On the heels of an impressive but ceased winning streak, and a nice win on a late comeback, the Yankees went into the second game of a series in Toronto with first place in sight. New York sent Ramiro Mendoza out to the mound to try and secure a series win against the Blue Jays. The Jays tabbed Erik Hanson for the start against the star-filled Yankee lineup. These American League East rivals needed more than nine innings to decide a winner the previous night, and that may have been a bit of foreshadowing for this evening’s contest as well.
April 21: Yankees 5, Blue Jays 3 (Box score)
Record: 11-5, .688 (0.5 GB)
The tight extra-inning game the night prior not only righted the very briefly misdirected ship, but it was also a sign of things to come for the Jays and Yanks. The Yankees were looking to notch their 10th win in their last 11 games, with Mendoza tasked to help get them there. He’d started two games up to this point in the season, both of which had been clunkers for the most part, but you wouldn’t quite guess that after seeing his solid performance north of the border. In the other dugout, Hanson was making just his second start of the ‘98 season, with his first being an excellent one against the Rangers.
Both starters got off to the night on the right foot, hurling scoreless frames in both the first and second innings. Both lineups were able to get their first runs across in the third, however, with the Yankees’ coming on a Derek Jeter home run to right field. Neither team was able to build on it though, as the game headed to the fourth knotted at one a piece.
In the top of the fifth, New York was threatening with one out and runners on. Paul O’Neill promptly lined a ball destined for center field, had Hanson’s glove not stood in the way. He snagged the line drive and quickly doubled the runner off of first base, killing the Yankees’ rally in the fifth.
Flash to the top of the seventh, where the Bombers were once again threatening to break the 1-1 tie with the bases loaded. This time, Tino Martinez got the opportunity and did not waste it, as he singled up the middle to score Jeter and Jorge Posada. The base hit put the Yankees up 3-1, and knocked Hanson out of the game. The right-hander finished with a line of three earned runs over 6.2 innings, despite giving up 11 hits. For the Yankees, Mendoza was able to work a 1-2-3 seventh, and faced one batter in the eighth, but was done after that. He would finish with a very solid two runs over seven innings with a pair of strikeouts.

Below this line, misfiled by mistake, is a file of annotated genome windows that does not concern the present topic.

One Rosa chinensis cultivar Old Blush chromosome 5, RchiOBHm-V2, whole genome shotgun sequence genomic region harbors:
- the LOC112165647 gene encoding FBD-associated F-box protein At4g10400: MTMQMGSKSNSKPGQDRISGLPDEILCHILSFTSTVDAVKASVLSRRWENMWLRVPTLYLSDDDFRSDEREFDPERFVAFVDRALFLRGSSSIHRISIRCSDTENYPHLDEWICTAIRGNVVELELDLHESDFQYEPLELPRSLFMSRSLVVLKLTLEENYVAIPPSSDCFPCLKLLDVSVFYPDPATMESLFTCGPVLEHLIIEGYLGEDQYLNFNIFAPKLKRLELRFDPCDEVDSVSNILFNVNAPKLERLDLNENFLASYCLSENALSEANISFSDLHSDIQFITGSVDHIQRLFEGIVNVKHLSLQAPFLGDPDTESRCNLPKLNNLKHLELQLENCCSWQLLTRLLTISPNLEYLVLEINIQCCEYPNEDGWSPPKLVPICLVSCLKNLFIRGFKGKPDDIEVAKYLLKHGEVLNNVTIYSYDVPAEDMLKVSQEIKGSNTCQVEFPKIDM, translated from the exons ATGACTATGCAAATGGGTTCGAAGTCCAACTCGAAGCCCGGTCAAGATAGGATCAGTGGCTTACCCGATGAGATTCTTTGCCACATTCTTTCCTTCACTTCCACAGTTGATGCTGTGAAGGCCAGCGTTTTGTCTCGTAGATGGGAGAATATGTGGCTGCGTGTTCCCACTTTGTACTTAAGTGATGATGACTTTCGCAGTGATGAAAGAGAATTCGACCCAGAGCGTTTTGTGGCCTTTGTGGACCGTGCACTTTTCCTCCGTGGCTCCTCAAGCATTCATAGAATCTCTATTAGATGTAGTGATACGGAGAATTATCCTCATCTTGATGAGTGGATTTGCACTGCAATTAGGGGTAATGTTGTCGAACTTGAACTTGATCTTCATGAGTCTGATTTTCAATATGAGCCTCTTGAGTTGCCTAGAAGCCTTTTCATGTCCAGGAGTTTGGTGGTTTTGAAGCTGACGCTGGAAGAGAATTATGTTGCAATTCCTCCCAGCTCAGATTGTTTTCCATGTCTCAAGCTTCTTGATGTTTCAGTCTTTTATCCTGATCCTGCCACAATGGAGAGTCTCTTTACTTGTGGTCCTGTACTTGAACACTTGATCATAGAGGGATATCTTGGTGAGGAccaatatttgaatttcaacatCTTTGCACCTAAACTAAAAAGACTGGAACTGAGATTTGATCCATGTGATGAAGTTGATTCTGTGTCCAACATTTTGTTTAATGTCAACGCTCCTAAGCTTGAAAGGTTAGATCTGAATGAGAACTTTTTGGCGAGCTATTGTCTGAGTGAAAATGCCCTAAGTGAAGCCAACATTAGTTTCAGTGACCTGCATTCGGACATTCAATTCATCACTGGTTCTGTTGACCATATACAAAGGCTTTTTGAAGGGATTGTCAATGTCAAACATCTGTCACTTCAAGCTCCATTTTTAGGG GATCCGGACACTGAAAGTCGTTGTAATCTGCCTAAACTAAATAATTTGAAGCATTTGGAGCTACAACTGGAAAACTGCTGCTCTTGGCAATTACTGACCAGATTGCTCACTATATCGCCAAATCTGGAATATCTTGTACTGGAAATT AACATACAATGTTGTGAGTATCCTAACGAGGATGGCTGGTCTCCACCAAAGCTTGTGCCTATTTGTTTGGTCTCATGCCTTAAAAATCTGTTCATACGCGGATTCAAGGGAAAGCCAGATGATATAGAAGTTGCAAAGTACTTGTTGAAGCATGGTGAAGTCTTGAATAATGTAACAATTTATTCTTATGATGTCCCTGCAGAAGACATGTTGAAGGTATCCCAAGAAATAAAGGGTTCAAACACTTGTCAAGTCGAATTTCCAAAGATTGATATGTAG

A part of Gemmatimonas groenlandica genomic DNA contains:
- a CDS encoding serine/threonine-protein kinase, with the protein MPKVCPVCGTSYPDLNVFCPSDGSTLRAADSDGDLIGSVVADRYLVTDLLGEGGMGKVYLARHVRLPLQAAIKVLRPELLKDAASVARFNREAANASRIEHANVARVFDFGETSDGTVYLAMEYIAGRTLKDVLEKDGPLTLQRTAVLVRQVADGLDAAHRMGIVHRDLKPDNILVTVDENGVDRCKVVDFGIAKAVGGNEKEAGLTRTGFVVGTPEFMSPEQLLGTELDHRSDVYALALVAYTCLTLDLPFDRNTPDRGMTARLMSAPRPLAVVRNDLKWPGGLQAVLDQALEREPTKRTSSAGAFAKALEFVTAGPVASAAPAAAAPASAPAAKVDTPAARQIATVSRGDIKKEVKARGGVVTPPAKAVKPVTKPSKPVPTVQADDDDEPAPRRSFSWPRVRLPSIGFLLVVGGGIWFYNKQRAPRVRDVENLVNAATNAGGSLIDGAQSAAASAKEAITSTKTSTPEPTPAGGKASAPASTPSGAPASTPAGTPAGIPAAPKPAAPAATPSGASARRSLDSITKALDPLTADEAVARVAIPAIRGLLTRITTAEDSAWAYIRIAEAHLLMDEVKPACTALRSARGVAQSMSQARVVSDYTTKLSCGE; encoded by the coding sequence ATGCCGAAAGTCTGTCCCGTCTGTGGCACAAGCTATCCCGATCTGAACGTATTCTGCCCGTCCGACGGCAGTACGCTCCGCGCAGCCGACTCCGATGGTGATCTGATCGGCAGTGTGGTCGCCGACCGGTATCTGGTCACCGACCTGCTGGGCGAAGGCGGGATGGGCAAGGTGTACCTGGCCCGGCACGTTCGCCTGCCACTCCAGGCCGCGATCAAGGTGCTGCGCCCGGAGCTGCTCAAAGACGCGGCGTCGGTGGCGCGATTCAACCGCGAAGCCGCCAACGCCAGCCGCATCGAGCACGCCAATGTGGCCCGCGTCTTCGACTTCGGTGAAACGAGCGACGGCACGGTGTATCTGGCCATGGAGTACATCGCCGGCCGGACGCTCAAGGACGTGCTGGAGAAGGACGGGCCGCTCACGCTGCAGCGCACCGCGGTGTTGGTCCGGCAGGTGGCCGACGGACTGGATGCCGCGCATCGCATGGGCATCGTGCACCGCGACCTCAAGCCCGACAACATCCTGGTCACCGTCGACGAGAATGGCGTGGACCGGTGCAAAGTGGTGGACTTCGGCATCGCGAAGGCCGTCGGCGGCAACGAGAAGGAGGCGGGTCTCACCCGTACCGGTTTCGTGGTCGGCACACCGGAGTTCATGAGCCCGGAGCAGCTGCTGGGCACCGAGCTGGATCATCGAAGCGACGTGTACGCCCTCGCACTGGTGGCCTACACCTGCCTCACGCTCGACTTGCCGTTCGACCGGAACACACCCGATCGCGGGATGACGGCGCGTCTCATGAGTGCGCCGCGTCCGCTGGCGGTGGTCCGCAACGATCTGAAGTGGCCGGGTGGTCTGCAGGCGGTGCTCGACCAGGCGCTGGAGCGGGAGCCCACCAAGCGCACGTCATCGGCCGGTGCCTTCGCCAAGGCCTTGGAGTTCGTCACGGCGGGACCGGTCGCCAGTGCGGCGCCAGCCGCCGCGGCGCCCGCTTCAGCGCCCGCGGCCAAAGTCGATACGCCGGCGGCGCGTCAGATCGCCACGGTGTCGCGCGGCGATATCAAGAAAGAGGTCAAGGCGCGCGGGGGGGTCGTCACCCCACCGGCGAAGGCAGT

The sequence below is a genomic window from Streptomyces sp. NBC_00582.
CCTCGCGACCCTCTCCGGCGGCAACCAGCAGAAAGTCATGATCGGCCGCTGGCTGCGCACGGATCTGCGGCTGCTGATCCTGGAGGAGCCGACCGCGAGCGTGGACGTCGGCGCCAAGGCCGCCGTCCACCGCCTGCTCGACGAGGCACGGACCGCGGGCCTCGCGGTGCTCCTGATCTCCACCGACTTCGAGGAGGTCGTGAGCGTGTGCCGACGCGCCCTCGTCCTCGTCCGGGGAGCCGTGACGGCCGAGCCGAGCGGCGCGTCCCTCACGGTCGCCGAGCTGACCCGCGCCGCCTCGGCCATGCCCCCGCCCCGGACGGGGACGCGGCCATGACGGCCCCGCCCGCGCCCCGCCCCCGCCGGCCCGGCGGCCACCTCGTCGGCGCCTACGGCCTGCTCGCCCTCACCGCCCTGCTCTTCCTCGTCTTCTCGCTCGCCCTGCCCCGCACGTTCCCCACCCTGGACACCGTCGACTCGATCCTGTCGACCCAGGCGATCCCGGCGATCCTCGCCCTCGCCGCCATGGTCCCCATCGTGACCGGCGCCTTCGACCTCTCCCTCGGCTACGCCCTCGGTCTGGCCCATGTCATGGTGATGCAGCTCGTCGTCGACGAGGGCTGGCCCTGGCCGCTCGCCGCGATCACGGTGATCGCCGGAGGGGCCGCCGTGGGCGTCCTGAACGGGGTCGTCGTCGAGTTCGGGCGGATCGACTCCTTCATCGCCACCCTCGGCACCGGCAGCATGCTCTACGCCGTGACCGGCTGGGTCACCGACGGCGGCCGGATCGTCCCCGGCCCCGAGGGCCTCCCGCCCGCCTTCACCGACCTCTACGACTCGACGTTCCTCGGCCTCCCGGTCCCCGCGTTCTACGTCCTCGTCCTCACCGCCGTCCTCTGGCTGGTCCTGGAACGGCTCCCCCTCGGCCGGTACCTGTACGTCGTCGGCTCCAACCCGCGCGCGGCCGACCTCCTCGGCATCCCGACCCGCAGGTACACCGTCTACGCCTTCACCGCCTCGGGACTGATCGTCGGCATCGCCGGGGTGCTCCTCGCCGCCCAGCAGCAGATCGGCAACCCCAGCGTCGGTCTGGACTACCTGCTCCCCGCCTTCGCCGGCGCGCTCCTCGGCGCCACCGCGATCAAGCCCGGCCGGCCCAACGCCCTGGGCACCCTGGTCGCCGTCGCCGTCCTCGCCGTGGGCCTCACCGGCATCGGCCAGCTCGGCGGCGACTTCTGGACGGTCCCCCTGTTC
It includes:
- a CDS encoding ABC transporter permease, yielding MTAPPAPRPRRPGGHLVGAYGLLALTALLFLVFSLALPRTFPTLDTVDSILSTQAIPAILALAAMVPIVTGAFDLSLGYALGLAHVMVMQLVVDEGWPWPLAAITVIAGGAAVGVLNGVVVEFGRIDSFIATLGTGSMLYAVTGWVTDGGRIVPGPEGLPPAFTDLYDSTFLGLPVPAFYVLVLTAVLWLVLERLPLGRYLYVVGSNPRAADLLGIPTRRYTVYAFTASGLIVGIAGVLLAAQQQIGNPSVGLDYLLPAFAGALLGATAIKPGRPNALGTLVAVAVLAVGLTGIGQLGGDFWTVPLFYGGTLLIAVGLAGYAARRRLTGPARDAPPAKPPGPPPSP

In the top of the eighth, the Yankees were headed for an even bigger lead, until Blue Jays shortstop Alex Gonzalez turned a sparkling double play up the middle. In their turn, Toronto punched back with an RBI double off the bat of noted Blue Jay José Canseco, and two batters later with a run-scoring single from Ed Sprague to knot things back up at three.
Both bullpens were able to keep the score there, and force yet another game into extras. The Yankees lineup wasted no time in bonus baseball, however. After Martinez reached on an error, Bernie Williams laced a triple over the center fielder’s head to give them the lead. Tim Raines, pinch-hitting for Darryl Strawberry, followed it up with a sac fly to add an insurance run and put the Yankees up 5-3.
Mike Stanton, who got New York through the ninth unscathed, came back out for the 10th, and shut the Jays down in order. He secured himself a win in the books, and a 5-3 win for the Yankees in 10 innings.
Winning two extra-inning games in a row seems good for morale, on top of the fact that the Yankees were already rolling. This was their 10th win in their last 11 games, on the back of some solid pitching performances and timely hitting. It secured another series win, and helped them keep pace with the first-place Red Sox, as the forgettable start to the season felt like an even more distant memory.